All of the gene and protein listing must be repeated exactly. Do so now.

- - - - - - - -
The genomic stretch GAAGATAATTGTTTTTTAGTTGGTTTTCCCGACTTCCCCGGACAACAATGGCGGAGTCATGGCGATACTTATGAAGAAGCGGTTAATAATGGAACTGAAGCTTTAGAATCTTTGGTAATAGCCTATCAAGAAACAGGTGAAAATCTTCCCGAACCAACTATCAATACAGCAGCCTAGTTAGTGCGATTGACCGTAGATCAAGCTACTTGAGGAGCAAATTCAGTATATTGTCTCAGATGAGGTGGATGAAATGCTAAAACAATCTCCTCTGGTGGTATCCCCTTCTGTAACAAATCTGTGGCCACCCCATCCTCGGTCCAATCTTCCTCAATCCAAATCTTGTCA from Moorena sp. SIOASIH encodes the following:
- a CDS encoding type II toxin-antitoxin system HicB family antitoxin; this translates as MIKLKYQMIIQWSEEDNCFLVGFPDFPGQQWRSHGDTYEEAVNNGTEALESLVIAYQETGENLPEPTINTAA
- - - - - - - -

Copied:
The genomic stretch GAAGATAATTGTTTTTTAGTTGGTTTTCCCGACTTCCCCGGACAACAATGGCGGAGTCATGGCGATACTTATGAAGAAGCGGTTAATAATGGAACTGAAGCTTTAGAATCTTTGGTAATAGCCTATCAAGAAACAGGTGAAAATCTTCCCGAACCAACTATCAATACAGCAGCCTAGTTAGTGCGATTGACCGTAGATCAAGCTACTTGAGGAGCAAATTCAGTATATTGTCTCAGATGAGGTGGATGAAATGCTAAAACAATCTCCTCTGGTGGTATCCCCTTCTGTAACAAATCTGTGGCCACCCCATCCTCGGTCCAATCTTCCTCAATCCAAATCTTGTCA from Moorena sp. SIOASIH encodes the following:
- a CDS encoding type II toxin-antitoxin system HicB family antitoxin; this translates as MIKLKYQMIIQWSEEDNCFLVGFPDFPGQQWRSHGDTYEEAVNNGTEALESLVIAYQETGENLPEPTINTAA